GREENFIELD — Photographer and retired State Department of Conservation and Recreation employee Dale Monette takes guests on a photographic journey to where homes once stood before they were abandoned for the construction of Quabbin Reservoir a little over 80 years ago.
Presenting “Quabbin, Then and Now” at the Masonic Center at 215 Munson St. Monday, Monette used a slideshow presentation to show old black-and-white DCR images juxtaposed with photographs he took at the same locations, to illustrate the differences between the two Quabbin landscape then and now. The same program, which includes a question and answer session, is coming to New Salem on September 30th.
“On this particular show, there always seems to be a lot of interest in the quabbin,” he said of his presentation.
Monette detailed slides from specific locations in the cities of New Salem, Pelham, Belchertown, Dana, Prescott, Enfield, and Greenwich. The last four towns were dissolved on April 28, 1938, and all structures were removed to allow the valley to be flooded to provide the primary water supply for Boston and some other communities.
“(The state) said, ‘Look, we don’t care what you do with your house now. you can take it off You can move it. If you leave it, we’ll just pile it up and burn it to the ground,'” Monette told 38 people at the Masonic Center on Monday.
Residents were paid fair market value for their homes that were dismantled or removed intact. If the homeowners had refused, Monette said, their property would have been taken by an eminent domain. Those who had a business in one of the cities received no compensation for it. Today, the Quabbin Reservoir is the largest inland body of water in Massachusetts.
Many of Monette’s slides were presented with a fade-away effect, with an old DCR photo disappearing into Monette’s updated images of the same location. Photos included Enfield City Hall, Dana Center Common, George E. Carter and Howard W. Cook’s properties in Dana, George Webb’s property in Pelham, and Clarence A. Moore’s Swift River Garage (where Gasoline on September 27 cost 15 cents a gallon). , 1937) at Greenwich.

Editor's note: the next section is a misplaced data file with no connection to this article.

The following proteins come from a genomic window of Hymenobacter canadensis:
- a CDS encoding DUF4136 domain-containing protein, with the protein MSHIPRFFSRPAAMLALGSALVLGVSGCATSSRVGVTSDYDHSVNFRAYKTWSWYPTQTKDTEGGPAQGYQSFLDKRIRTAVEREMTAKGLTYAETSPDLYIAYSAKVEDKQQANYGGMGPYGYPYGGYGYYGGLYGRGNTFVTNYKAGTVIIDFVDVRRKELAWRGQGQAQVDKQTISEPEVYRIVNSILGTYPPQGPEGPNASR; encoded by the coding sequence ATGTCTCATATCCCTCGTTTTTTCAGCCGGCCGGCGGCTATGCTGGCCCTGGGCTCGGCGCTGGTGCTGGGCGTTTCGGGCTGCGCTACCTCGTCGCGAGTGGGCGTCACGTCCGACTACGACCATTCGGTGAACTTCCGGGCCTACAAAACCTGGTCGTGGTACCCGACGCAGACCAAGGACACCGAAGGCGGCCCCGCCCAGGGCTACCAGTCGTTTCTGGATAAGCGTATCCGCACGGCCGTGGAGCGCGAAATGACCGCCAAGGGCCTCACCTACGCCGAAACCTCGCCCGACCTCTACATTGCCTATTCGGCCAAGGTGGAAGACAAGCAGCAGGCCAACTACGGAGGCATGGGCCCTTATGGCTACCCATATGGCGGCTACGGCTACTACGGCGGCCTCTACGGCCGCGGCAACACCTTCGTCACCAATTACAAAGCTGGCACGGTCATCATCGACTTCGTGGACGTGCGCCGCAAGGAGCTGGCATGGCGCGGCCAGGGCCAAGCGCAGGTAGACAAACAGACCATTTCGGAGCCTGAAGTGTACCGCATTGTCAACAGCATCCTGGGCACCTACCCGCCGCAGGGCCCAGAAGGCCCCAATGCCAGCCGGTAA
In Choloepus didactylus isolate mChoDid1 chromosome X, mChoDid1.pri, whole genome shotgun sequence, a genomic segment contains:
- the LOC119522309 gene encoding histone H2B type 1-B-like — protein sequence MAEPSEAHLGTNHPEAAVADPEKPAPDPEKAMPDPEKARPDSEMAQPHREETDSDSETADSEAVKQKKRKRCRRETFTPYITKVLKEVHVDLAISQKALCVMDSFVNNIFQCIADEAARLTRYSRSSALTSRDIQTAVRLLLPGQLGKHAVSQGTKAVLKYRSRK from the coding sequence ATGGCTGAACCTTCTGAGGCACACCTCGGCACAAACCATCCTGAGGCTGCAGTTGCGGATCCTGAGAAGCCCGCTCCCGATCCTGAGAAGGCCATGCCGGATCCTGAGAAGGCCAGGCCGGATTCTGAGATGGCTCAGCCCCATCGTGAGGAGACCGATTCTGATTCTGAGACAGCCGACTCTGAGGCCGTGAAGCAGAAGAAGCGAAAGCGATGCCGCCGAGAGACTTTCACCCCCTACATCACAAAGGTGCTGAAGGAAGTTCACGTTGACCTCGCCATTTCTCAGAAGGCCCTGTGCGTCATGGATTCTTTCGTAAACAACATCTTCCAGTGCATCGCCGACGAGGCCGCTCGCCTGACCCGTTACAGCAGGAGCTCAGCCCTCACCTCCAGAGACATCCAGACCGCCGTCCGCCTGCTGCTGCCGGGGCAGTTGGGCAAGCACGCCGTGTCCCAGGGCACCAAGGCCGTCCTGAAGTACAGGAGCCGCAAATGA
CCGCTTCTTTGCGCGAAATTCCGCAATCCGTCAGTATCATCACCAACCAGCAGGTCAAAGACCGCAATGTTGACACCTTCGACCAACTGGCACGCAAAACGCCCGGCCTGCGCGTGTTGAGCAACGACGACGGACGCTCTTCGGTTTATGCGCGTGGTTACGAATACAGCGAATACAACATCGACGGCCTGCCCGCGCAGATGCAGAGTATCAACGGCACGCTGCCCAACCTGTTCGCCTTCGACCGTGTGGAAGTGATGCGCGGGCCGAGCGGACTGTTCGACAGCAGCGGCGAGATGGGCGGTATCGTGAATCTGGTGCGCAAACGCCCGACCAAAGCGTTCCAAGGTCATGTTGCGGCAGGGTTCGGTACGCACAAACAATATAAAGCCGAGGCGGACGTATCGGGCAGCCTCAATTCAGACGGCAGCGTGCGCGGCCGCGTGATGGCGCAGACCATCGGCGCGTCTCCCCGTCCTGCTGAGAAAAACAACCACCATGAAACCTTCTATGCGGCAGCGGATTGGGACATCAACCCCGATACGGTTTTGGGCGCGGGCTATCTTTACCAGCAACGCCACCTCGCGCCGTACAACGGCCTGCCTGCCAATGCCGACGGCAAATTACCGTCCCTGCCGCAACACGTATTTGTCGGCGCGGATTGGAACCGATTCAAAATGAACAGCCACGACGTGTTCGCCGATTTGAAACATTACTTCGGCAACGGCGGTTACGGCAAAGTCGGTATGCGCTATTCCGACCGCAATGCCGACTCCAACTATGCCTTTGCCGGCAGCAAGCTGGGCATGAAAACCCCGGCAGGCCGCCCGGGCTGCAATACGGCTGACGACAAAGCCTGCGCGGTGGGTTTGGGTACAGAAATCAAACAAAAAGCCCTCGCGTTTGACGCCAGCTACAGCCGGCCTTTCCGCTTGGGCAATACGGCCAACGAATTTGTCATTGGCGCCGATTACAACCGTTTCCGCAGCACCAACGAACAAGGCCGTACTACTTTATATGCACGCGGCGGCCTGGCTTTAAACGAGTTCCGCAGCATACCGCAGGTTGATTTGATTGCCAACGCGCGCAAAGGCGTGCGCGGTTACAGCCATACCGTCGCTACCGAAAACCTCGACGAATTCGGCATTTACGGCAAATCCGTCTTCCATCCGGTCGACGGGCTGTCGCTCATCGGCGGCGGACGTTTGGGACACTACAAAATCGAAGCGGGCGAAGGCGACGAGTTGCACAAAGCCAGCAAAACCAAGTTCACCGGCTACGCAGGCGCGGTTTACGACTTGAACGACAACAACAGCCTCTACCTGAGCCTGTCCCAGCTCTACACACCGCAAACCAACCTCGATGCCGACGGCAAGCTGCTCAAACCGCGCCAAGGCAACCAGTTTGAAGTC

Many of the original photos show children. And Monette mentioned in one of the pictures in the presentation that a town clerk had once given him a dog license issued for a puppy.
Theresa Holmes, Chief Officer of the Greenfield Chapter of the Order of the Eastern Star, said she thought the program was well received by those in attendance.
“They seemed very happy with the program,” said Holmes, who asked Monette about “Quabbin, Then and Now” after reading about his presentation in a Greenfield Recorder article.
Monette will give the same presentation on Friday, September 30 at 7:00 p.m. in the New Salem Public Library Common Room. A small selection of Monette’s photographs are on display in the Library’s Miniature Art Gallery and will remain there throughout this presentation. Contact the New Salem Public Library at 978-544-6334 or [email protected] for details.
An infamous and devastating fire in Boston in 1872 sparked discussion that the city needed better access to water. The Quabbin region was considered ideal because it averaged 44 inches of annual rainfall and hundreds of small streams flow into the valley. South Hadley, Wilbraham and Chicopee also draw water from the reservoir. All photos of the “lost” cities are located either in the State Archives in Boston or in the Quabbin Visitor Center at 100 Winsor Dam Road in Belchertown.
According to Monette’s statistics, 1,100 buildings (including 650 houses) were removed to create the reservoir. The dissolution displaced 2,500 people. 34 cemeteries consisting of 7,613 graves were removed, as were 31½ miles of railway. 36 miles of the highway have been relocated and 242 miles have been abandoned.
26 people died during the construction of the reservoir. Monette said not much is known about these people, although he has heard that one man was killed when a truck backed into him while men worked around the clock at the reservoir.
Monette, 73, retired from DCR eight years ago. His interest is recorded because two of his great-grandparents were expelled from Prescott.
Domenic Poli can be reached at [email protected] or 413-772-0261, ext. 262.